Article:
Advertise on Bikeforums.net



User Tag List

Results 1 to 13 of 13
  1. #1
    works for truffles pigmode's Avatar
    Join Date
    Jun 2002
    Posts
    2,038
    Mentioned
    0 Post(s)
    Tagged
    0 Thread(s)

    Kula Deluxe or Cannondale F800

    I'm looking for comments on either one in terms of handling, suspension, and components. The bike will be strictly for conservative singletrack riding--no jumping, air, or stuff like that. I'm leaning towards the Kona, although the Cannondale is available the shop I favor slightly, but the issue is not a deal breaker. I haven't ridden a suspension bike yet, my last and only MTB being a 90s Cannondale Beast Of The East.

  2. #2
    NCAA - DUAL CHAMPIONS! a2psyklnut's Avatar
    Join Date
    Mar 2000
    Location
    From Sarasota, FL sitting in front of a computer spewing random thoughts!
    My Bikes
    Intense Uzzi SL, Masi Speciale, Trek 3700 Nashbar Single Speed, Old Cilo Road frame
    Posts
    7,965
    Mentioned
    0 Post(s)
    Tagged
    0 Thread(s)
    Both are good bikes. It's really going to be a matter of which one feels better after a test ride or after several test rides.

    I've owned several Cannondales, but never a Kona. I have ridden a lot of Kona though. I have always had Kona on my short list when it comes to buy a new bike, but always seem to buy another brand. Usually due to price negotiations.

    I would buy a Kona today if the price were right (and I was in the market).
    "Life is not a journey to the grave with the intention of arriving safely in a pretty and well preserved body, but rather to skid in broadside, thoroughly used up, totally worn out, and loudly proclaiming, "WOW, What a Ride!" - unknown
    "Your Bike Sucks" - Sky Yaeger

  3. #3
    Banned. CrashVector's Avatar
    Join Date
    Mar 2006
    Location
    United States
    My Bikes
    Kona Dawg Deluxe, Cannondale Super-V DH, Cannondale Super-V Raven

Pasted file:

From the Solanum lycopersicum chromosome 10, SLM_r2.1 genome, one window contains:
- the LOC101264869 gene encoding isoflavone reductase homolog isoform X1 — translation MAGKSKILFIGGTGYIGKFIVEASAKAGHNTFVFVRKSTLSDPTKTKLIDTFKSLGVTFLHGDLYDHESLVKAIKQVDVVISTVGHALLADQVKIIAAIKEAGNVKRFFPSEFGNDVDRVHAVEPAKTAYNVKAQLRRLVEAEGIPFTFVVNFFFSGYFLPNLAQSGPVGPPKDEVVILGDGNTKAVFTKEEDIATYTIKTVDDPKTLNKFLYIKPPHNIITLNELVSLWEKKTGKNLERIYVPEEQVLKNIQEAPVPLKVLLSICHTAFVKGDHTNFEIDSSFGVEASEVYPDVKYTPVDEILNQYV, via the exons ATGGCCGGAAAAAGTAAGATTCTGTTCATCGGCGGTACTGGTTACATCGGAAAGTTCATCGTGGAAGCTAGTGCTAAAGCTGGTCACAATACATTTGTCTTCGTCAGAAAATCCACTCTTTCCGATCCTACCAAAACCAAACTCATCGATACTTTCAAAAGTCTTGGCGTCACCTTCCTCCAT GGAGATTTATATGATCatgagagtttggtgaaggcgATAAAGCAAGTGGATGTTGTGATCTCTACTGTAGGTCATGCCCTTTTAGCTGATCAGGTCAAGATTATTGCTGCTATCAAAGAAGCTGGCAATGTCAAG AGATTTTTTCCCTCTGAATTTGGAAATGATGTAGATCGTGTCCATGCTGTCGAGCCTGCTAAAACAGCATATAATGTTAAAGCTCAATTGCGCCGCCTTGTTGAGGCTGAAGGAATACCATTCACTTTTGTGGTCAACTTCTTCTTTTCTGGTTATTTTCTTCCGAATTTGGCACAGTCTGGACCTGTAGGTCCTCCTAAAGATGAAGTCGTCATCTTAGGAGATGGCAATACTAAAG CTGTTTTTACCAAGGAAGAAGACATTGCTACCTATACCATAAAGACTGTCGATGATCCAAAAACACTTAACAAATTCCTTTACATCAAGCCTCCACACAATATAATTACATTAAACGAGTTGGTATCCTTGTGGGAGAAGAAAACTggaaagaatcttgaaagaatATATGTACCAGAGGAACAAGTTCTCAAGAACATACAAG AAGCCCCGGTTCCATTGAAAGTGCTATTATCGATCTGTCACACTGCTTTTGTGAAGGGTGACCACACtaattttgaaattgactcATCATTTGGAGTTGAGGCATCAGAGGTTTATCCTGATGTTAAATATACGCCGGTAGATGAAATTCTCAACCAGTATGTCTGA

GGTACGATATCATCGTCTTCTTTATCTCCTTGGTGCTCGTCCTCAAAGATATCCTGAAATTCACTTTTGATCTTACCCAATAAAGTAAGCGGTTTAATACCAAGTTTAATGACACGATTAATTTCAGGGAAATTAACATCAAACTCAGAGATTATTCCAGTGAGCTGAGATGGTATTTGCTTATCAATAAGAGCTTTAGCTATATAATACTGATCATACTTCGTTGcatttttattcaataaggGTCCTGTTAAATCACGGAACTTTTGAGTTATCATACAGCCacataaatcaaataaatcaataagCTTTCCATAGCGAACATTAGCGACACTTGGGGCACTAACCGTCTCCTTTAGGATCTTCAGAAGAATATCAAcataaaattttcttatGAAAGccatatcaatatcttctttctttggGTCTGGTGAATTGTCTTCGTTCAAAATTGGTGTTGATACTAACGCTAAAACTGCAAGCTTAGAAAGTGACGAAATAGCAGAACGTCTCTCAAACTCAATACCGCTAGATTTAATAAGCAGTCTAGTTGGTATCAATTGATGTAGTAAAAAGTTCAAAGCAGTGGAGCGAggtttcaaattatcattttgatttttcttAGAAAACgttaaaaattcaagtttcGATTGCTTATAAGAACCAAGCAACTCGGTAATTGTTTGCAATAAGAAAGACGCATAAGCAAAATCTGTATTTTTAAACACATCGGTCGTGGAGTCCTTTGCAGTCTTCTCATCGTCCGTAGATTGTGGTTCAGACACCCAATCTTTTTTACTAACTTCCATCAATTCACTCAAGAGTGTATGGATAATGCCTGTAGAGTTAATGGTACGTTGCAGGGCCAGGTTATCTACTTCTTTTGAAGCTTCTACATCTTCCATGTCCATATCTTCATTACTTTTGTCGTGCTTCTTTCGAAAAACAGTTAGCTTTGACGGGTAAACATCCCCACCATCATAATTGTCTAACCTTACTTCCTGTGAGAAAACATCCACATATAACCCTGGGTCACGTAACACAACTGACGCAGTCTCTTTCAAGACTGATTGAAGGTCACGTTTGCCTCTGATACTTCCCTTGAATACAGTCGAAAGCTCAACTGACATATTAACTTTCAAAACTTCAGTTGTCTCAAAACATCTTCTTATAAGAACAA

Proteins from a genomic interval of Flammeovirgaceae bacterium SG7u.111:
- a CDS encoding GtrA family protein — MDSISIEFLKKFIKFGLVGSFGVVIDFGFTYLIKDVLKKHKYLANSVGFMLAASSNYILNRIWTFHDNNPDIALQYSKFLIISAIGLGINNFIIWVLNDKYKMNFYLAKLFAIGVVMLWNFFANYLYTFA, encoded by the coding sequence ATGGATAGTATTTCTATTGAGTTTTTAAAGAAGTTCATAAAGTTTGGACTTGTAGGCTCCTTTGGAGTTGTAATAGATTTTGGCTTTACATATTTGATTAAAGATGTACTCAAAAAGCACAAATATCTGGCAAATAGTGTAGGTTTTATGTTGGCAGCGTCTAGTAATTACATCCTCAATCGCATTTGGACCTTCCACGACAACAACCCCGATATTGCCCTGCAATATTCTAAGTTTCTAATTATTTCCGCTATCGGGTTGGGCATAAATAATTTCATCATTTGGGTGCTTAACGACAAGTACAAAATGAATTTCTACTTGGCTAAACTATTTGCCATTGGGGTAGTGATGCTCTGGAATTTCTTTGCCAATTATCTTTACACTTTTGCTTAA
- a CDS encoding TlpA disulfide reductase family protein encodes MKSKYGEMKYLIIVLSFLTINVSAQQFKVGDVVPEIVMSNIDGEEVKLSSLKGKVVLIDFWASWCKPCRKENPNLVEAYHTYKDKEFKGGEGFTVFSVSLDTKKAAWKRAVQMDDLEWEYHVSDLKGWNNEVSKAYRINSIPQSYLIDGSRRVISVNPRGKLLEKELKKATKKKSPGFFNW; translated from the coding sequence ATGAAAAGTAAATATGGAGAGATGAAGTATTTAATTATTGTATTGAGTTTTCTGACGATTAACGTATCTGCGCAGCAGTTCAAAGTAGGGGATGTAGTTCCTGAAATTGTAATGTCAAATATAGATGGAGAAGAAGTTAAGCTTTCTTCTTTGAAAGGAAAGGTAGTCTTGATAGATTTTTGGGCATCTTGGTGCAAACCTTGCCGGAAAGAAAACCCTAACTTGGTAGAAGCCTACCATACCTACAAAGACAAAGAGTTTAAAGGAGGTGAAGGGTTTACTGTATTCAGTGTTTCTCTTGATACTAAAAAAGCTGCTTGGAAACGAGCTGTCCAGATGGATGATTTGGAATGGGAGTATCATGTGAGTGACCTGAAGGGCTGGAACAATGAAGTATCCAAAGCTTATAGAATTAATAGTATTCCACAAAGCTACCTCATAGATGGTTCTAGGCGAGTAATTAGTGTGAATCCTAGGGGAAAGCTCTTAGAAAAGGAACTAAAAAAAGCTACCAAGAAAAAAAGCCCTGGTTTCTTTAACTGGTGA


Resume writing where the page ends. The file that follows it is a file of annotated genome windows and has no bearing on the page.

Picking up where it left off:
Posts
    409
    Mentioned
    0 Post(s)
    Tagged
    0 Thread(s)
    I currently have a Kona, and I used to own a Cannondale. I love my Kona, but my old Cannondale was bomb proof....something I am not comfortable saying about the Kona yet, but I haven't exactly put it through the wringer yet either.

    I dont know the prices you have been quoted, so I cannot comment about that.

    The F800 uses the Lefty DLR2 110mm fork. Some people shy away from the lefty because of its single leg. I have ridden one, and I cannot actually FEEL a difference in stability, and it CERTAINLY saves weight. Some people will be skeptical over durability of a single-leg fork, but if you read reviews from actual owners, none of them have had any signifigant problems with the forks beyond what you could normally expect. In other words, its a lighter fork with one leg, and it performs just as well as a 'regular' fork.

    Not too fond of the Shimano LX components on the Cannondale., but otherwise, the F800 is a solid bike for how you will be using it.


    I will assume the Kona is the 2007 model.
    The fork is nice on the Kula. Rock Shox is a time-proven brand, and the Recon is a fairly lightweight fork. This should be a good, quick bike, but it wont handle any kind of hard abuse. The ratios on the Kula seem a bit high for a 'race' bike. It would do better with a 52/9 setup instead of the 44/11 that it comes with considering its supposed to be a competition bike.

    $1500 MSRP seems a tad high for a hardtail with those components, but like I said, it should be a light, quick, fast bike.

    Overall, I'd personally prefer the Cannondale, depending on the price. If the prices are the same, I would definately pick the F800. If the Cannondale was any more than about $1750, then I'd go with the Kona.

  4. #4
    Should be riding Bike Lover's Avatar
    Join Date
    Mar 2006
    Location
    S.E. Michigan
    My Bikes
    C-dale- moutain, Pedal Force RS- Campy Record
    Posts
    1,595
    Mentioned
    0 Post(s)
    Tagged
    0 Thread(s)
    I was able to experience the lefty yesterday for the first time. It performed flawlessly and much like my Super Fatty. No noticable effects from being a single sided fork and no stiction either.

    And just think, air planes have been using one legged landing gear for many years.
    Regret lasts longer than pain
    My LBS:
    http://i103.photobucket.com/albums/m...wneonsmall.jpg

  5. #5
    I=Your Mother
    Join Date
    Jun 2006
    Location
    Hamilton,Ontario,Canada
    My Bikes
    2003 Rocky Mountain Element
    Posts
    232
    Mentioned
    0 Post(s)
    Tagged
    0 Thread(s)
    Quote Originally Posted by CrashVector
    it CERTAINLY saves weight.
    Wrong, its actually not that light. It weighs 3.5 lbs, the rock shox sid is over half a pound lighter

  6. #6
    works for truffles pigmode's Avatar
    Join Date
    Jun 2002
    Posts
    2,038
    Mentioned
    0 Post(s)
    Tagged
    0 Thread(s)